By manually improving ventilation, you can mimic the benefits of the wind to help your indoor plants flourish. An easy way to accomplish this is to use a small fan on low speed and place it at least 3 feet away from the plants. This will make sure that they’re not blown too vigorously and that they don’t get too dry. You can also move the plant outdoors or place them near a window.
Wind speeds up the rate of evaporation, allowing the soil to dry out naturally and stimulating transpiration. If your outdoor plants are in an area of your garden that is protected from the wind, try moving them to an area where they’ll be exposed to it.
Absorb Excess Water With Paper
If the soil is overwatered but doesn’t have pools of water, you can use paper to absorb the excess water. You can use paper bags, paper towels, or newspaper for this. Simply place them onto the overwatered soil and press down gently. You can also dab the soil with paper towels to remove the water quickly.
When the paper is wet, you can replace them with new ones. Keep going until you notice that the soil has dried out enough.
This video from YouTube user Swedish Plantguys does a great job of demonstrating how to dry soggy soil:
Create Pockets Of Air Around Potted Plants
Just like every other living organism, plant roots also need air to breathe and function well. You can create pockets of air around potted plants to achieve this without having to repot them. If the soil is loose enough, all you need to do is tilt the plant to one side and then tilt it to the other.
This movement will increase aeration by causing it to separate from the bottom of the pot, allowing air to circulate beneath the roots, as well as around its sides.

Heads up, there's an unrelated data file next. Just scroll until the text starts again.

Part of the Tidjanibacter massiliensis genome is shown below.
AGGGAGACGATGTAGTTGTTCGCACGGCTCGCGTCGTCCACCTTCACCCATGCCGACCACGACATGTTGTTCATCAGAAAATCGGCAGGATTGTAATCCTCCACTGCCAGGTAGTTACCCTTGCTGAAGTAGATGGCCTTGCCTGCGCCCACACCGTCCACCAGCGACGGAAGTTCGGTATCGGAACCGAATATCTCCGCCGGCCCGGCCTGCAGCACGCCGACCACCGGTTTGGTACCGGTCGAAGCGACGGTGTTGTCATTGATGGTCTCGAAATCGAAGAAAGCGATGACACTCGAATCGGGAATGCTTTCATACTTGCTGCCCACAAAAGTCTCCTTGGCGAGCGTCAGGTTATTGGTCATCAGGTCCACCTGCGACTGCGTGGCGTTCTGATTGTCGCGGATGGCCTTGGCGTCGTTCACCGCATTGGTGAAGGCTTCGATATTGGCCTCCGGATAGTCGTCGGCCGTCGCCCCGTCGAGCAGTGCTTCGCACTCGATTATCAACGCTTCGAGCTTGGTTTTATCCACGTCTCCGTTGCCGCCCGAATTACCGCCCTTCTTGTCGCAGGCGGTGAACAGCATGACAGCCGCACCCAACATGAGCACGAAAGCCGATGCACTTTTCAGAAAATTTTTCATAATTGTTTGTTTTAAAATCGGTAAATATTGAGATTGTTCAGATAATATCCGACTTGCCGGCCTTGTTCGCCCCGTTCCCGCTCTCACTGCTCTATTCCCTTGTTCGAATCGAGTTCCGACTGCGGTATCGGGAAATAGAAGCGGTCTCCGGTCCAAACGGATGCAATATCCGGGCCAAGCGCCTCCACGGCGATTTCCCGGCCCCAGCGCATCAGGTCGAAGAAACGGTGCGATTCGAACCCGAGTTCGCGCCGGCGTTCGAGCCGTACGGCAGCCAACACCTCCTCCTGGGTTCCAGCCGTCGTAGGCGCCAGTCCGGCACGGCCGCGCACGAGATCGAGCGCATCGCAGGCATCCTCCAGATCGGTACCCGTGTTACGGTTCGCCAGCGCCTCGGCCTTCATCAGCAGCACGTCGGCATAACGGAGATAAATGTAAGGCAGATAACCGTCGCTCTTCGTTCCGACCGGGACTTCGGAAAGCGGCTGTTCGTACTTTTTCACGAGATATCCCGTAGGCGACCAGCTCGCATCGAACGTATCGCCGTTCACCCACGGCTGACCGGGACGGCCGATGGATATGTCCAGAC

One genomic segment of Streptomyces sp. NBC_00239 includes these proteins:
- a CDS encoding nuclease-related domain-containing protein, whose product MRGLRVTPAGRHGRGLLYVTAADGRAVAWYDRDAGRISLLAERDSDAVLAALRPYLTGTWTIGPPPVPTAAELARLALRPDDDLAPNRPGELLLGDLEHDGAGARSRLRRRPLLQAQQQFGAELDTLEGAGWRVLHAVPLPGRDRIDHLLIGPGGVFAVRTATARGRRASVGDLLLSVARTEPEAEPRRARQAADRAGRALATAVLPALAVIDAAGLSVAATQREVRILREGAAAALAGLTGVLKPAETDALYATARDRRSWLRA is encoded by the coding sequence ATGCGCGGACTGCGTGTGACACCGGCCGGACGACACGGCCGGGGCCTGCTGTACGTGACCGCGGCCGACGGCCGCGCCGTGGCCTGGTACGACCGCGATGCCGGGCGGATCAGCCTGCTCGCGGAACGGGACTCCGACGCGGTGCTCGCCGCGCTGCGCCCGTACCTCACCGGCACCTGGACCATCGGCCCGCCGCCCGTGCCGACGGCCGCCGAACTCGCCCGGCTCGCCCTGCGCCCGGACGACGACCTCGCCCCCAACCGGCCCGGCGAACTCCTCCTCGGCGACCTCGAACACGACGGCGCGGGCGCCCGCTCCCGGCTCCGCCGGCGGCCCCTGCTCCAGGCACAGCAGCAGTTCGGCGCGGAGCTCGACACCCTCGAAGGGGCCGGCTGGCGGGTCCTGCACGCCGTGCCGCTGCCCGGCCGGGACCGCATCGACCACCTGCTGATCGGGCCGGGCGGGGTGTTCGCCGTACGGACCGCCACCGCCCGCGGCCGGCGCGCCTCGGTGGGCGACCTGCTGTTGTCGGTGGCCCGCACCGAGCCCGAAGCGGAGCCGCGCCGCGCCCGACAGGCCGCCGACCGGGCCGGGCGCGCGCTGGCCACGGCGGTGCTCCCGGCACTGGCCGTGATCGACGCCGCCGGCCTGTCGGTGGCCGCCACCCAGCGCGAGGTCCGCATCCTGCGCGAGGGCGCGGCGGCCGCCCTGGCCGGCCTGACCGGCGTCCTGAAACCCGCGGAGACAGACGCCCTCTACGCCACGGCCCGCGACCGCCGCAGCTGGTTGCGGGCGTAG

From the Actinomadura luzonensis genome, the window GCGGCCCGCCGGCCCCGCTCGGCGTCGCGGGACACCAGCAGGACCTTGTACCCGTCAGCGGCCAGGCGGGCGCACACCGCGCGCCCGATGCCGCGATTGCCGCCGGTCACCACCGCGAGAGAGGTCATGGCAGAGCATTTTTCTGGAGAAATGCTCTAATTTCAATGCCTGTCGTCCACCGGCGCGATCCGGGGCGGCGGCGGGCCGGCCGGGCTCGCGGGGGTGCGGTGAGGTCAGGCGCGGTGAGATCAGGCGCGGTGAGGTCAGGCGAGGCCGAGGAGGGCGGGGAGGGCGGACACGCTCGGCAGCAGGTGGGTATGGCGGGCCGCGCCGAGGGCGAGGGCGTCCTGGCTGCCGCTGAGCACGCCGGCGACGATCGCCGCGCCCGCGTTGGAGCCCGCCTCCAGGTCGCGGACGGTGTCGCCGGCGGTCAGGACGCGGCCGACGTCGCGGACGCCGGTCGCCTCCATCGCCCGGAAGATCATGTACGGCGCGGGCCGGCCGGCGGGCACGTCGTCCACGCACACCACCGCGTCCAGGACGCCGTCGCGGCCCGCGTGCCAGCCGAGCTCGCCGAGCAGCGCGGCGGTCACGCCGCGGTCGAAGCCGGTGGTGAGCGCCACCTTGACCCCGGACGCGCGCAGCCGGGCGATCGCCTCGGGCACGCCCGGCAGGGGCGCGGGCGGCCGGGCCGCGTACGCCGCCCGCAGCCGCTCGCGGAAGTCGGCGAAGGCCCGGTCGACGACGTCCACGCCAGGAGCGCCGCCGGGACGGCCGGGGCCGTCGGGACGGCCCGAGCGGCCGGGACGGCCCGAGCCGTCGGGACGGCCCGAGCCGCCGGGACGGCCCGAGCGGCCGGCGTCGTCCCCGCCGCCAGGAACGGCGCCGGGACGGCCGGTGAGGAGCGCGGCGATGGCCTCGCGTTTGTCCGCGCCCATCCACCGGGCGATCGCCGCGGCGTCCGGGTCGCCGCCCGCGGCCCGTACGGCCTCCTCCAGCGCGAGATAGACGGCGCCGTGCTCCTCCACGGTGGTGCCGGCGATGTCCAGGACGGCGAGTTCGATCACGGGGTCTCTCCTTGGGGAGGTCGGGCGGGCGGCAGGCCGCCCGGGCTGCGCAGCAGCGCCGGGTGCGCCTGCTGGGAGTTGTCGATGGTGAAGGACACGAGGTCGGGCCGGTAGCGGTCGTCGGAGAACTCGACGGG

Remove Mulch From The Soil
If you’ve given your soil a good dose of mulch and they’ve now been overwatered, now would be a good time to remove the mulch. One of the benefits of mulch is to increase moisture in the soil, but in this case, it’s not really a good thing because you’re already dealing with excessive soil moisture.
Removing mulch will also help boost evaporation by exposing the soil, allowing for the water to clear up faster.
Use A Hairdryer
As unconventional as it may sound, a hairdryer is actually very useful when trying to dry out wet soil fast. There are a couple of careful considerations you should keep in mind when using a hairdryer for this purpose, but if done correctly, get ready to say goodbye to soggy soil!
Using a hairdryer on wet soil will only dry out the top layer, leaving behind a soggy base. You can remove all the wet soil, spread it out, use the hairdryer and then put it back where it belongs. It does require a bit of effort, but it’s a fast way to get the job done.